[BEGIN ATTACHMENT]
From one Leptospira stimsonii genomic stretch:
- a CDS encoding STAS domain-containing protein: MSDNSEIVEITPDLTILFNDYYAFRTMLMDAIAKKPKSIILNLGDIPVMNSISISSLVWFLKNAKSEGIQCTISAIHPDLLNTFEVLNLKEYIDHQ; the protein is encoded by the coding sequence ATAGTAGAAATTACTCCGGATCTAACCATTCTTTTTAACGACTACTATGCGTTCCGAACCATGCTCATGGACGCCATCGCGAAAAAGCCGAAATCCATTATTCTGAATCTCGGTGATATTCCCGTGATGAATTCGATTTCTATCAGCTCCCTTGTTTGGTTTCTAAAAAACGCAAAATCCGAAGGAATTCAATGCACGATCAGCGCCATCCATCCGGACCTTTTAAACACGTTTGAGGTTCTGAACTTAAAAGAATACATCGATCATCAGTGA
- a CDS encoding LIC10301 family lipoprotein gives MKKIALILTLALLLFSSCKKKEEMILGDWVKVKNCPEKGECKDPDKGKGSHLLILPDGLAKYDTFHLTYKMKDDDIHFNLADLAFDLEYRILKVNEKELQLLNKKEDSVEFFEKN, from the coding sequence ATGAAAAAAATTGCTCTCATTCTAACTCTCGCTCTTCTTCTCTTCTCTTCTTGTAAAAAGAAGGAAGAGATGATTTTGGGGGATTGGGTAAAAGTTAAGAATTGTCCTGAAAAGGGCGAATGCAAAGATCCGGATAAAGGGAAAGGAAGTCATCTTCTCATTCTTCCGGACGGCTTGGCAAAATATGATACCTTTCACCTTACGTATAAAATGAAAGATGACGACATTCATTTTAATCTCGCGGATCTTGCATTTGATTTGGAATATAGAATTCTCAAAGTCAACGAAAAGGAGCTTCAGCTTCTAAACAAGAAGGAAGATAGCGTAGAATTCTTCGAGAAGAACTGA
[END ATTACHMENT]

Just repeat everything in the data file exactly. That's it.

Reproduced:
From one Leptospira stimsonii genomic stretch:
- a CDS encoding STAS domain-containing protein: MSDNSEIVEITPDLTILFNDYYAFRTMLMDAIAKKPKSIILNLGDIPVMNSISISSLVWFLKNAKSEGIQCTISAIHPDLLNTFEVLNLKEYIDHQ; the protein is encoded by the coding sequence ATAGTAGAAATTACTCCGGATCTAACCATTCTTTTTAACGACTACTATGCGTTCCGAACCATGCTCATGGACGCCATCGCGAAAAAGCCGAAATCCATTATTCTGAATCTCGGTGATATTCCCGTGATGAATTCGATTTCTATCAGCTCCCTTGTTTGGTTTCTAAAAAACGCAAAATCCGAAGGAATTCAATGCACGATCAGCGCCATCCATCCGGACCTTTTAAACACGTTTGAGGTTCTGAACTTAAAAGAATACATCGATCATCAGTGA
- a CDS encoding LIC10301 family lipoprotein gives MKKIALILTLALLLFSSCKKKEEMILGDWVKVKNCPEKGECKDPDKGKGSHLLILPDGLAKYDTFHLTYKMKDDDIHFNLADLAFDLEYRILKVNEKELQLLNKKEDSVEFFEKN, from the coding sequence ATGAAAAAAATTGCTCTCATTCTAACTCTCGCTCTTCTTCTCTTCTCTTCTTGTAAAAAGAAGGAAGAGATGATTTTGGGGGATTGGGTAAAAGTTAAGAATTGTCCTGAAAAGGGCGAATGCAAAGATCCGGATAAAGGGAAAGGAAGTCATCTTCTCATTCTTCCGGACGGCTTGGCAAAATATGATACCTTTCACCTTACGTATAAAATGAAAGATGACGACATTCATTTTAATCTCGCGGATCTTGCATTTGATTTGGAATATAGAATTCTCAAAGTCAACGAAAAGGAGCTTCAGCTTCTAAACAAGAAGGAAGATAGCGTAGAATTCTTCGAGAAGAACTGA